231 W. Jefferson Blvd., Dallas TX 75208
Free parking is available at the Texas Theatre lot, adjacent to the Bank of Texas at the intersection of Madison Avenue and Centre Street, as well as along Jefferson Boulevard after 4 p.m. (Parking is metered along Jefferson before 4 p.m. and costs 25 cents per hour.)
Texas Theater Lot: 239 Centre St.
Concessions: The Texas Theatre’s full-service bar and lounge area offers a menu that features smaller-batch boutique products and local craft beers, and guests are welcome to take their drinks with them into the theater during shows.
Dining: The Bishop Arts District is home to restaurants, taverns and pubs to suit every taste. Find a diverse selection within walking distance.
Accessibility: Visit thetexastheatre.com for up-to-date information.
The Texas Theatre has several seating areas that accommodate wheelchairs and scooters. The upstairs auditorium is accessible via a chair lift and elevator and includes closed captioning and assistive listening devices for many shows.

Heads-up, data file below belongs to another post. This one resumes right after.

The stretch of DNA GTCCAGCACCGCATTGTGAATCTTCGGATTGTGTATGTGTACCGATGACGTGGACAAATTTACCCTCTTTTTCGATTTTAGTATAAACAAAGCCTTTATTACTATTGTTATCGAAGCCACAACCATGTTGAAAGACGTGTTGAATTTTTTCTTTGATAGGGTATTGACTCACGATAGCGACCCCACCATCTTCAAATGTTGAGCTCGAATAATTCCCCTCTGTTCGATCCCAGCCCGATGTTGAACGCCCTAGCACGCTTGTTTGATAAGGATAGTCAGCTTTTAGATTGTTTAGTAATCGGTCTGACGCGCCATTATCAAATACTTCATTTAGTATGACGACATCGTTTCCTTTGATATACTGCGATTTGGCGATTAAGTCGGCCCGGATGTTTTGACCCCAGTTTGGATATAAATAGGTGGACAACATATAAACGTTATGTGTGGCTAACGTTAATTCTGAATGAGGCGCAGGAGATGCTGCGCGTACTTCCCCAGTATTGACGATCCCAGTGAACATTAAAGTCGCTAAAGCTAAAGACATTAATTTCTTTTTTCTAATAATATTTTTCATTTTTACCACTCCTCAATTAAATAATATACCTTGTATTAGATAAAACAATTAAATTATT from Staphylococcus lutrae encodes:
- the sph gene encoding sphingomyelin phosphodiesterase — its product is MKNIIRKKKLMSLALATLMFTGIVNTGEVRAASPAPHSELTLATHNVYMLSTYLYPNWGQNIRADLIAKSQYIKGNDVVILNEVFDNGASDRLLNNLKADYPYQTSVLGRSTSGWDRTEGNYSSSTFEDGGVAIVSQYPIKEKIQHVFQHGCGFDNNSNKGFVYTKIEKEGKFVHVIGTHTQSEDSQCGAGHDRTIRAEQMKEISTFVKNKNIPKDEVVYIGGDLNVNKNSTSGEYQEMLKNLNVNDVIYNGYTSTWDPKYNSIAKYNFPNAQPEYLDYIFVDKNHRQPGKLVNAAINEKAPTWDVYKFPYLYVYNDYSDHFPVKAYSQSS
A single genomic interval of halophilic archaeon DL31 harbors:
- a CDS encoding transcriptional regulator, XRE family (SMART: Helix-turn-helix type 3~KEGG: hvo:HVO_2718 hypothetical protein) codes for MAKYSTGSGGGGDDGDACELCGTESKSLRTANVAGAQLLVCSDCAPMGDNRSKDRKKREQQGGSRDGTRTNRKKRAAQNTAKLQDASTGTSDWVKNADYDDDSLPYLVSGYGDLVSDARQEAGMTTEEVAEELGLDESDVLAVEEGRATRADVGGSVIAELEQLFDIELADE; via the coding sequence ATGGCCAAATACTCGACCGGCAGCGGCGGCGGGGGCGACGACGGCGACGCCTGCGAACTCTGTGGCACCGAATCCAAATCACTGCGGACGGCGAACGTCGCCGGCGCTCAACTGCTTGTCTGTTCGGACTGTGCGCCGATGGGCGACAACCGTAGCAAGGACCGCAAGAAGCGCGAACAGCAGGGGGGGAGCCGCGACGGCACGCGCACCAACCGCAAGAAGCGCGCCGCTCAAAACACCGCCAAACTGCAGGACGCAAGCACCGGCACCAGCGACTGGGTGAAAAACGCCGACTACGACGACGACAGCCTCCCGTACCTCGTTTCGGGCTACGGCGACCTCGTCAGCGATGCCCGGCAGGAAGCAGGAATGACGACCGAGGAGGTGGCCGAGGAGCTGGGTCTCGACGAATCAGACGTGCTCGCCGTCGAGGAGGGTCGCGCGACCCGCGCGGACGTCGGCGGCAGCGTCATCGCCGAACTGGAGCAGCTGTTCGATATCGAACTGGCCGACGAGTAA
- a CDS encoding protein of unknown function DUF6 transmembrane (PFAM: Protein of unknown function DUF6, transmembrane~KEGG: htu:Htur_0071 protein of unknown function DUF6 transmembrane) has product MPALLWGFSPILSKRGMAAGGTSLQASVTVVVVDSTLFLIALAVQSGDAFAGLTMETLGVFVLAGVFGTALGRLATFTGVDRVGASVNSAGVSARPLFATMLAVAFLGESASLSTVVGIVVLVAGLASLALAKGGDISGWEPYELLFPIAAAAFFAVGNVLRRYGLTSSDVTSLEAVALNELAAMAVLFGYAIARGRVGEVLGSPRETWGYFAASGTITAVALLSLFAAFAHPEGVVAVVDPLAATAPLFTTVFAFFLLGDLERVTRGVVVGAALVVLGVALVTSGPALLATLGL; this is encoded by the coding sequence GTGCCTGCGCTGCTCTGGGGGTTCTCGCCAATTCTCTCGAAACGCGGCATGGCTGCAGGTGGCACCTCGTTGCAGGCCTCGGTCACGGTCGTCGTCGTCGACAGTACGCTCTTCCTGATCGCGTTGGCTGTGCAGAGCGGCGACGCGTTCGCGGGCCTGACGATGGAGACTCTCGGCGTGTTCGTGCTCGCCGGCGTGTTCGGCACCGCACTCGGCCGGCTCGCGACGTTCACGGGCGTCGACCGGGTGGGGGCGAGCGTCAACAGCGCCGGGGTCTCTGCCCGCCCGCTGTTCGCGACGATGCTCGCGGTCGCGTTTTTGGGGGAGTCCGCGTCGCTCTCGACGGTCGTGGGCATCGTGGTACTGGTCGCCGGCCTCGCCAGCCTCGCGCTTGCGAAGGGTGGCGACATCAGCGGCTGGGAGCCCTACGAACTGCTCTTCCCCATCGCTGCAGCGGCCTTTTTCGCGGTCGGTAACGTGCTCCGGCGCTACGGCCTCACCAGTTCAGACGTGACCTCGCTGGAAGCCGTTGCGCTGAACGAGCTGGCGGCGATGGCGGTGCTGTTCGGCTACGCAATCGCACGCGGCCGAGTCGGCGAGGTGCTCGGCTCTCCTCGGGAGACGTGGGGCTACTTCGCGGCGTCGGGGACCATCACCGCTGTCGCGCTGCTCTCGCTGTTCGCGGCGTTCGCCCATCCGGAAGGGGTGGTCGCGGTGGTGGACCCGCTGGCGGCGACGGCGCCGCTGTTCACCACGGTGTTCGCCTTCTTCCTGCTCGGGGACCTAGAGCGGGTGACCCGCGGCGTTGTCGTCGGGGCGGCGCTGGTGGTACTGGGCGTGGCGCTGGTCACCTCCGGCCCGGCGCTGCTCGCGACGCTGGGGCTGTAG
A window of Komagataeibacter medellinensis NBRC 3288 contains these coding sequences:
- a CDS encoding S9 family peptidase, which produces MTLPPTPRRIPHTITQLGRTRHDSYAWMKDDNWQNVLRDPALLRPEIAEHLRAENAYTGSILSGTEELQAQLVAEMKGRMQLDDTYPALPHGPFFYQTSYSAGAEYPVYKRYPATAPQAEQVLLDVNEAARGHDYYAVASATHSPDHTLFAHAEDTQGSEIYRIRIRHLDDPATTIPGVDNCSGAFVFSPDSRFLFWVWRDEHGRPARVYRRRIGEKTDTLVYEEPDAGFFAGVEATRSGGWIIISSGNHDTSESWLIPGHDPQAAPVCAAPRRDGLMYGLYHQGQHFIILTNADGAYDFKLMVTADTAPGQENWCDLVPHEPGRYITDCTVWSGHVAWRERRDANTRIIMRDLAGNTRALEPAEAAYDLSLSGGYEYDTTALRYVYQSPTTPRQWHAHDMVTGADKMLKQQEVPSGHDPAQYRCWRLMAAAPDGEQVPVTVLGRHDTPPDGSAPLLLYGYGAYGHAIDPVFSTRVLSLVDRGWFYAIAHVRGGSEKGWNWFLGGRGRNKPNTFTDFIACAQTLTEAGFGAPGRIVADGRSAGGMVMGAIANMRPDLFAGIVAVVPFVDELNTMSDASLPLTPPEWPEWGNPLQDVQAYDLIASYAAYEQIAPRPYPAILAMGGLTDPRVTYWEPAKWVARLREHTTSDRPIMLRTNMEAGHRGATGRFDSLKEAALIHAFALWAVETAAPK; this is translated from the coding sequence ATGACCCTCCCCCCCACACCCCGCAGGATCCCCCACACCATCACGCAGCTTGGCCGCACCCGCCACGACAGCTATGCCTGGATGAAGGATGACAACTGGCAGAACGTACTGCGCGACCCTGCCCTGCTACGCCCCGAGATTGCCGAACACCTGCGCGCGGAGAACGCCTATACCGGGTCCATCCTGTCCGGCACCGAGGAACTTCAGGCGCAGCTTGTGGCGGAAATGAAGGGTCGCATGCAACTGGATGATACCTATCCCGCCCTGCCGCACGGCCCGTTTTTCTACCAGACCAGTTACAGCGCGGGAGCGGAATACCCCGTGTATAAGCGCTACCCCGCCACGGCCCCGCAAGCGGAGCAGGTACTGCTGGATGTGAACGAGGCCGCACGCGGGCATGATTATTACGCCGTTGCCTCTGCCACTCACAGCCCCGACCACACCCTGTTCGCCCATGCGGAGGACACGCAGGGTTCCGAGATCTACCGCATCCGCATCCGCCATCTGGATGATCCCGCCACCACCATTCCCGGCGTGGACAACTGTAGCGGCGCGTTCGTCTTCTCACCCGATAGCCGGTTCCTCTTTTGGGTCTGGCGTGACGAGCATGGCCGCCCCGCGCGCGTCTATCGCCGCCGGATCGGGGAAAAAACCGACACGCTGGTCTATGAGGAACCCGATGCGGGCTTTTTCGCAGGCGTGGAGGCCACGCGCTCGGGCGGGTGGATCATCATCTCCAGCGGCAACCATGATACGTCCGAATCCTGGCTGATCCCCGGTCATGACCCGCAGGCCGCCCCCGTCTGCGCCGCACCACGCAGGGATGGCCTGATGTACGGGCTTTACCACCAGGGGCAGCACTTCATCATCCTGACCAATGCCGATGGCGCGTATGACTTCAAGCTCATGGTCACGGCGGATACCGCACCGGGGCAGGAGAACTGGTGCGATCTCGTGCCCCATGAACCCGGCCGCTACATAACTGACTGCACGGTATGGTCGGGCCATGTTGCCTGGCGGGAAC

Loaded with state-of-the-art projection and sound equipment and designed in the Venetian style with opera boxes, fountains and a giant chandelier, the Texas Theatre opened April 21, 1931 — San Jacinto Day. It was constructed entirely of concrete so it would be fireproof and also was the first theater in Dallas with air conditioning.
Billionaire film producer and aviator Howard Hughes and his business partner briefly owned the Robb & Rowley theater chain in the 1930s, of which the Texas Theatre was a part.
On Nov. 22, 1963, more than a dozen Dallas police officers converged on the Texas Theatre in search of a man who had entered without paying. That man was Lee Harvey Oswald – murder suspect in the slaying of Officer J.D. Tippit and later President John F. Kennedy’s accused lone assassin. (The two actual seats in which Oswald sat before he was arrested have been removed, but there are seats in those locations of the theater.)
The Texas Theatre went through a number of renovations in the decades that followed until United Artists closed the venue in 1989. The Texas Theatre Historical Society bought the venue in 1990 and allowed Oliver Stone to remodel the façade for his film, JFK.
The Texas Theatre closed again in 1992 and almost burned in 1995. It changed hands again and again, until Aviation Cinemas acquired it from the Oak Cliff Foundation in 2019 and completed a $2 million renovation in 2021.